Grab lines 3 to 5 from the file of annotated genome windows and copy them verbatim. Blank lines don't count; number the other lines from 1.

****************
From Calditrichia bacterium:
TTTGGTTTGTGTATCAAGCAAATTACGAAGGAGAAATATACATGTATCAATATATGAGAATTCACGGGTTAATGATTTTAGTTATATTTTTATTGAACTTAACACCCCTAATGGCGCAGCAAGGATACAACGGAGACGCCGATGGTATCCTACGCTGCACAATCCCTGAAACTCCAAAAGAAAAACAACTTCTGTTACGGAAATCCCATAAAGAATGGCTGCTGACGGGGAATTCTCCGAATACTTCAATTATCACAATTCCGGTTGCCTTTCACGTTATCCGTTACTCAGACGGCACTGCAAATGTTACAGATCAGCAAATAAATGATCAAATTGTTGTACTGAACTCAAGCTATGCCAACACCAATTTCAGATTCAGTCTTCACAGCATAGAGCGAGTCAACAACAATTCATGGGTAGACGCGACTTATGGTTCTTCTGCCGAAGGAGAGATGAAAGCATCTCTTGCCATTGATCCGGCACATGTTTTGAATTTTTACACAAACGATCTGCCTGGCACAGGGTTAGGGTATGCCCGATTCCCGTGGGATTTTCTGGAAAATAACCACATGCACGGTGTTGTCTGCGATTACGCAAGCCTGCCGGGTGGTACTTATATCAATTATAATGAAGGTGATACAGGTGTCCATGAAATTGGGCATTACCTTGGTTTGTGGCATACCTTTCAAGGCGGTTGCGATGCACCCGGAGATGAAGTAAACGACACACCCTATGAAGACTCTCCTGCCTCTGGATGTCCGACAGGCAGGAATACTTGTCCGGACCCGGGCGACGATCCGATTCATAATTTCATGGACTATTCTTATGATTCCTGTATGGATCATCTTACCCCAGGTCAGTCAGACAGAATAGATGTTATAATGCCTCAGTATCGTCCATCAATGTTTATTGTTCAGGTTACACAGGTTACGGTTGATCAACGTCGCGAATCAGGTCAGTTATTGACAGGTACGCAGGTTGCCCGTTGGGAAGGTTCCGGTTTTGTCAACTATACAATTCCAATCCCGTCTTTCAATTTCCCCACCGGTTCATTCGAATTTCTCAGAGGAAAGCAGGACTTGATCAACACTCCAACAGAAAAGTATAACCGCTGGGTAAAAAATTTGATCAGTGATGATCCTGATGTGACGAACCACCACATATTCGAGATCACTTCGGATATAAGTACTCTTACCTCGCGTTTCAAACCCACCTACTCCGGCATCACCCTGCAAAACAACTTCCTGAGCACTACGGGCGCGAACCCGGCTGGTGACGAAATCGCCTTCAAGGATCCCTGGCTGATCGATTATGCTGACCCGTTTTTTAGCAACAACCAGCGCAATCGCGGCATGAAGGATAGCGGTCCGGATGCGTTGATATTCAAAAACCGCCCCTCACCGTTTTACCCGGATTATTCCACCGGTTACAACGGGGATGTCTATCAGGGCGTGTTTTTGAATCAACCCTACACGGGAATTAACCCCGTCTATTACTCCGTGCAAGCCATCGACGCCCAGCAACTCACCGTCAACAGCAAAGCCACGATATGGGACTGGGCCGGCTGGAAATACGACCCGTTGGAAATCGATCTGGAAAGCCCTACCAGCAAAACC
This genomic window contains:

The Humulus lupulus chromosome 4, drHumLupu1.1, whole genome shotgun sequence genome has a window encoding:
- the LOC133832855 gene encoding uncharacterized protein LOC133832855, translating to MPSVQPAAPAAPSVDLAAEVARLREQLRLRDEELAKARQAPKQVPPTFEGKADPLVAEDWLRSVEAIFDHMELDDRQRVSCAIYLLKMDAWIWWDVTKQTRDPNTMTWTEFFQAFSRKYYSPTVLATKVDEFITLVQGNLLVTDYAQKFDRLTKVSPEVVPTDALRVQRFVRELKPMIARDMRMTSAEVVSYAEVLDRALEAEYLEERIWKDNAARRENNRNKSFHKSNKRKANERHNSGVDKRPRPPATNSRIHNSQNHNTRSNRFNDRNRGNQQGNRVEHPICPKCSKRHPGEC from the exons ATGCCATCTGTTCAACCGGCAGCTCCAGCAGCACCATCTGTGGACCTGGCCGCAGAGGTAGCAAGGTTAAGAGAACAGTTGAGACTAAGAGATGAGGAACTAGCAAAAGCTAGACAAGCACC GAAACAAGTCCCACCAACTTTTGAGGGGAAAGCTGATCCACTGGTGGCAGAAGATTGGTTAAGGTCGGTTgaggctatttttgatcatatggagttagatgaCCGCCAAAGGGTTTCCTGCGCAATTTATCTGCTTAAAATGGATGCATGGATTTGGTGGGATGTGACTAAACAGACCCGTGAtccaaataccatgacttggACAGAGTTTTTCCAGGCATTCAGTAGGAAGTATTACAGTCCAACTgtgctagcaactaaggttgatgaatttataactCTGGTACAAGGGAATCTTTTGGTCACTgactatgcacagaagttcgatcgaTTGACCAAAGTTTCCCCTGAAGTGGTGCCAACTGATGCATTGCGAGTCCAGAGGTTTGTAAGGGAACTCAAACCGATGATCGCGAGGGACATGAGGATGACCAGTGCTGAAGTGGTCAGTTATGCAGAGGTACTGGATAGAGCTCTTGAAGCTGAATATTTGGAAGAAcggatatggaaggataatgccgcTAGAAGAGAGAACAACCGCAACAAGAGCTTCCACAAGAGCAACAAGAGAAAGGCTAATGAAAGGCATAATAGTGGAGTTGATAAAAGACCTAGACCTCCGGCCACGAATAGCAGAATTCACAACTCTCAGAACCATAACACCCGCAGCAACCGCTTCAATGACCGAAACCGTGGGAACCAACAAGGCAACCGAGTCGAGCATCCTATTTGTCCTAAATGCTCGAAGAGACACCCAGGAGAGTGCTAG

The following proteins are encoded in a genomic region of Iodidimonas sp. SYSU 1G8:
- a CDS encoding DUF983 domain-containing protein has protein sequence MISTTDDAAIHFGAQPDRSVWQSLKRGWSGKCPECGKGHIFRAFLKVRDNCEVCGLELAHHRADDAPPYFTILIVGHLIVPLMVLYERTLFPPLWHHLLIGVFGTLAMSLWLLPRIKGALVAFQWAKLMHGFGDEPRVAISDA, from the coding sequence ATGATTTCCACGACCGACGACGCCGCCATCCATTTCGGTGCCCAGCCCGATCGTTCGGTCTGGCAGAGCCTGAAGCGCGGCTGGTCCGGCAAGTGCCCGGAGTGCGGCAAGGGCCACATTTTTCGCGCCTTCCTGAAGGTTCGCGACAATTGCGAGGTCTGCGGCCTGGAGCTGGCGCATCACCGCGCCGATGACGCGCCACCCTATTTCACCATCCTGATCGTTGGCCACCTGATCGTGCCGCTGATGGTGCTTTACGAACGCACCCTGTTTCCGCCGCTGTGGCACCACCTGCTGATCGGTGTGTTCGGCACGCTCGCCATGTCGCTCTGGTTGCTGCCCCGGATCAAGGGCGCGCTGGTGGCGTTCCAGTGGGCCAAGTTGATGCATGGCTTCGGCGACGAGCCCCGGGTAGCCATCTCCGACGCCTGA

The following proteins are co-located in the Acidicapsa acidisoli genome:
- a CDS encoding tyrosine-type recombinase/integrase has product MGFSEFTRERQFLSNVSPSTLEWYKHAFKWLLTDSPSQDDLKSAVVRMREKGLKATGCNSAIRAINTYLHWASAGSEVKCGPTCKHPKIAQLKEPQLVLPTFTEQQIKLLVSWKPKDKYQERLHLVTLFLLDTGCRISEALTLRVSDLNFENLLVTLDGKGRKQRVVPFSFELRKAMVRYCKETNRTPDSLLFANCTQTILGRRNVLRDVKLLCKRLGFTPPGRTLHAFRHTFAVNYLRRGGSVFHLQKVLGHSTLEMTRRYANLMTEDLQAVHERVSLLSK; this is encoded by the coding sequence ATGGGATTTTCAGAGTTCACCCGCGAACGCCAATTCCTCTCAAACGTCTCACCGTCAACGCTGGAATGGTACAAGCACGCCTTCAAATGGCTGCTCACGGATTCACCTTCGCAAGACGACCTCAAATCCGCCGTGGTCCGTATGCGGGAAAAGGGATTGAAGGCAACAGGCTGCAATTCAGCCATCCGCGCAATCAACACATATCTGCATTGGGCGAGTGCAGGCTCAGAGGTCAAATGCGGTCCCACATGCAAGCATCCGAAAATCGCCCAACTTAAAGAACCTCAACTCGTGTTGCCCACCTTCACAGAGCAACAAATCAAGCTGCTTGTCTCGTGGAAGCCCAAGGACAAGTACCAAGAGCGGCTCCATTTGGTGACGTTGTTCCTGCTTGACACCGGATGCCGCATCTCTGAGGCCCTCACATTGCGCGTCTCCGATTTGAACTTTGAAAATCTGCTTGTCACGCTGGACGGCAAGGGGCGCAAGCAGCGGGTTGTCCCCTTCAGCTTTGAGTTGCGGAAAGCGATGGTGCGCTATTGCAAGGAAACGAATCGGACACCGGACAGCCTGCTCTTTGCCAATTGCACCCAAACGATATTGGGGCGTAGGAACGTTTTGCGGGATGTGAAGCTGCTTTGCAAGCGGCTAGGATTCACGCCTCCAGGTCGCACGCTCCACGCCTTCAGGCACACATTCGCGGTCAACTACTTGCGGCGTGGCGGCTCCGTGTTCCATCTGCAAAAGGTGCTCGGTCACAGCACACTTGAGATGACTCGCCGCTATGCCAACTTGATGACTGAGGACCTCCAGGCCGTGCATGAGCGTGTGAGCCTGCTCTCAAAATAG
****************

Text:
This genomic window contains:

The Humulus lupulus chromosome 4, drHumLupu1.1, whole genome shotgun sequence genome has a window encoding:
- the LOC133832855 gene encoding uncharacterized protein LOC133832855, translating to MPSVQPAAPAAPSVDLAAEVARLREQLRLRDEELAKARQAPKQVPPTFEGKADPLVAEDWLRSVEAIFDHMELDDRQRVSCAIYLLKMDAWIWWDVTKQTRDPNTMTWTEFFQAFSRKYYSPTVLATKVDEFITLVQGNLLVTDYAQKFDRLTKVSPEVVPTDALRVQRFVRELKPMIARDMRMTSAEVVSYAEVLDRALEAEYLEERIWKDNAARRENNRNKSFHKSNKRKANERHNSGVDKRPRPPATNSRIHNSQNHNTRSNRFNDRNRGNQQGNRVEHPICPKCSKRHPGEC from the exons ATGCCATCTGTTCAACCGGCAGCTCCAGCAGCACCATCTGTGGACCTGGCCGCAGAGGTAGCAAGGTTAAGAGAACAGTTGAGACTAAGAGATGAGGAACTAGCAAAAGCTAGACAAGCACC GAAACAAGTCCCACCAACTTTTGAGGGGAAAGCTGATCCACTGGTGGCAGAAGATTGGTTAAGGTCGGTTgaggctatttttgatcatatggagttagatgaCCGCCAAAGGGTTTCCTGCGCAATTTATCTGCTTAAAATGGATGCATGGATTTGGTGGGATGTGACTAAACAGACCCGTGAtccaaataccatgacttggACAGAGTTTTTCCAGGCATTCAGTAGGAAGTATTACAGTCCAACTgtgctagcaactaaggttgatgaatttataactCTGGTACAAGGGAATCTTTTGGTCACTgactatgcacagaagttcgatcgaTTGACCAAAGTTTCCCCTGAAGTGGTGCCAACTGATGCATTGCGAGTCCAGAGGTTTGTAAGGGAACTCAAACCGATGATCGCGAGGGACATGAGGATGACCAGTGCTGAAGTGGTCAGTTATGCAGAGGTACTGGATAGAGCTCTTGAAGCTGAATATTTGGAAGAAcggatatggaaggataatgccgcTAGAAGAGAGAACAACCGCAACAAGAGCTTCCACAAGAGCAACAAGAGAAAGGCTAATGAAAGGCATAATAGTGGAGTTGATAAAAGACCTAGACCTCCGGCCACGAATAGCAGAATTCACAACTCTCAGAACCATAACACCCGCAGCAACCGCTTCAATGACCGAAACCGTGGGAACCAACAAGGCAACCGAGTCGAGCATCCTATTTGTCCTAAATGCTCGAAGAGACACCCAGGAGAGTGCTAG